Pernerstorfer was one of the most politically and ideologically radical members of the Circle. He grew up in a very poor household, in contrast to the prosperous middle-class background of other early members of the Circle. He also came from a revolutionary background, his father having taken part in the revolution of 1848. He was most visible as one of the founders of the pan-German (deutschnational) movement and the Linz Program and -- in the early part of the 20th century -- as the socialist delegation leader in the lower house of Parliament.
In 1880, working within the Circle members and the Deutscher Klub (an new manifestation of members of the dissolved Deutsche Leseverein), he also originated and developed the idea of the Deutscher Schulverein, with the goal of maintaining German education and language in the border areas of Austria. Promoted by the Deutscher Klub, the Schulverein grew to 90,000 members by the early 1880's.
He served as editor of the Deutscher Klub's newspaper, the Deutsche Worte, his opening editorial promoting social concern and the conviction that the roots of the German folk were under attack by the liberal governments and laissez-faire economics. He called instead for the re-establishment of a distinctly German essence in politics to counteract this liberal cosmopolitanism.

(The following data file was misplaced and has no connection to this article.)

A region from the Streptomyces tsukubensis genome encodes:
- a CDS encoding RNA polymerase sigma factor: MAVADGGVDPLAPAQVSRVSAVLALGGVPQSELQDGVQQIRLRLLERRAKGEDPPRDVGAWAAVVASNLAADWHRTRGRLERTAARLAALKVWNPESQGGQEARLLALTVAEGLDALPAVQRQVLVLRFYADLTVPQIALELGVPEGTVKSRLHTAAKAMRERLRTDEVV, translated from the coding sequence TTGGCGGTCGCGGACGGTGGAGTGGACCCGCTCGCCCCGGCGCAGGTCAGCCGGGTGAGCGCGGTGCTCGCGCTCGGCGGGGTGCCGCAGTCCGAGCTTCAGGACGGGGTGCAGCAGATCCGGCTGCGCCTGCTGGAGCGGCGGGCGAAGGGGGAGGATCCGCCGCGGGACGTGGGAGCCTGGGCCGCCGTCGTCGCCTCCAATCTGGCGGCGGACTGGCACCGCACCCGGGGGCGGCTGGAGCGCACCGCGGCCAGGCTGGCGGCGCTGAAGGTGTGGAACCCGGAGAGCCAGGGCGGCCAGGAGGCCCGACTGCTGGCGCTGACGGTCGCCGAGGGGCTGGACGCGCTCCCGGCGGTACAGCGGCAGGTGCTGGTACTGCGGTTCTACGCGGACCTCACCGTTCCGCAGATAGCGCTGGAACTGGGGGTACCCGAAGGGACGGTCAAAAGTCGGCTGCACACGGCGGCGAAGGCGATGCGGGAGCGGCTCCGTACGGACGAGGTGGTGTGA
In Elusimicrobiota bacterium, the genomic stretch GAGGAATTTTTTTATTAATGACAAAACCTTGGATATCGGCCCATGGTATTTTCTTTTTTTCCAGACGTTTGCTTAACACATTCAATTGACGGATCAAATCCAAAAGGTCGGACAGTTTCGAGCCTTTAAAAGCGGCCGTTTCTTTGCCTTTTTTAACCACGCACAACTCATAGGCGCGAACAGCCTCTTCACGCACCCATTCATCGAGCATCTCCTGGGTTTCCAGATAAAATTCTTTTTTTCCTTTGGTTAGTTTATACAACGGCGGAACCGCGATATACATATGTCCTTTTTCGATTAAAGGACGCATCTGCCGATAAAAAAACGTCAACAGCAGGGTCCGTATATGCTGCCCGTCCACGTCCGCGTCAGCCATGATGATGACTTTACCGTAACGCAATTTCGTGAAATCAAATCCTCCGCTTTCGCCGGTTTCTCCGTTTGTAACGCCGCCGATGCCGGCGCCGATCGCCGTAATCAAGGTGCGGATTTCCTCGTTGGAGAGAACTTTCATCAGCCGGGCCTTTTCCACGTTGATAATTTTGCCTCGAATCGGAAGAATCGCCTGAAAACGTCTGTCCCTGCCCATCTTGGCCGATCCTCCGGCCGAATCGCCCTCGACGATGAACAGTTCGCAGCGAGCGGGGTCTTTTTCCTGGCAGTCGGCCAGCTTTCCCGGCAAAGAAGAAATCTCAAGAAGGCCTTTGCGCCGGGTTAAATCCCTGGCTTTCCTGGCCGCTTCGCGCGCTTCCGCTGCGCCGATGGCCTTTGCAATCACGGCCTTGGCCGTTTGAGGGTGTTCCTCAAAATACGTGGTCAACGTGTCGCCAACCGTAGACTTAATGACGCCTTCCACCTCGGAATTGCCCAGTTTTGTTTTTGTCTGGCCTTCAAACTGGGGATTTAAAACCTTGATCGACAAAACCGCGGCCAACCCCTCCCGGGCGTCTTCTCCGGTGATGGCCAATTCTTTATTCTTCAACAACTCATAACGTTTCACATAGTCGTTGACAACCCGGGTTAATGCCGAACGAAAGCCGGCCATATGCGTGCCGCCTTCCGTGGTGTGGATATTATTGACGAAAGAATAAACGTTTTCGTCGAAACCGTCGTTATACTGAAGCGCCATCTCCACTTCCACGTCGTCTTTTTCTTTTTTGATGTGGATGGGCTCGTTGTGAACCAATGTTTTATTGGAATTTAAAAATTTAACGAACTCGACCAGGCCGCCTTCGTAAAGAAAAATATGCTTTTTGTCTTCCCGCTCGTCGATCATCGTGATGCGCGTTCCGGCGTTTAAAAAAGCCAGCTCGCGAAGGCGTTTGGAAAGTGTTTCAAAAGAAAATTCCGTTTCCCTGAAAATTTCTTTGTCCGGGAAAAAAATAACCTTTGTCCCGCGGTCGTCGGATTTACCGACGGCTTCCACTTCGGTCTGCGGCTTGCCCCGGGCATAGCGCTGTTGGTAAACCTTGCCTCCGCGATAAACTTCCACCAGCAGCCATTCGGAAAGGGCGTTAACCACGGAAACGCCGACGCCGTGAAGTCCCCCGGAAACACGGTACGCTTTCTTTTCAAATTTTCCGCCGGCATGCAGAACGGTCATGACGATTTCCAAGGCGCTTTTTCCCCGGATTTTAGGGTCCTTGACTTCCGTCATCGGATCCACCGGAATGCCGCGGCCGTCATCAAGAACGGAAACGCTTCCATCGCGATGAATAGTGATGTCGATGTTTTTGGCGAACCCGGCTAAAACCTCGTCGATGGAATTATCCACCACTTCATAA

His articles in Deutsche Worte also evidence his belief that attainment of a Schopenhauerian spiritual unity and community was the ultimate goal of political and social reform. He challenged the individualistic outlook of liberalism as well as the separation of the aesthetic and political realms, opting instead for a unity based in a distinct national identity expressed in both art and politics. He argued against the dispassionate style of liberal politics and those who criticized the dramatic political gestures of German nationalists by saying, "for the party whose political creed is not least of all a matter of the heart, the inner fire sometimes stands out extraordinarily."
Like other members of the Circle, Pernerstorfer believed in the valuable role that art had to play in social reform. By the turn of the century, he worked as a theater critic for the socialist party paper, the Arbeiter Zeitung. He went on to develop a social-democratic party theater in 1906 -- the Wiener Freie Volksbühne -- aimed at the working classes.
See also his entry in the Encyclopedia of Austria.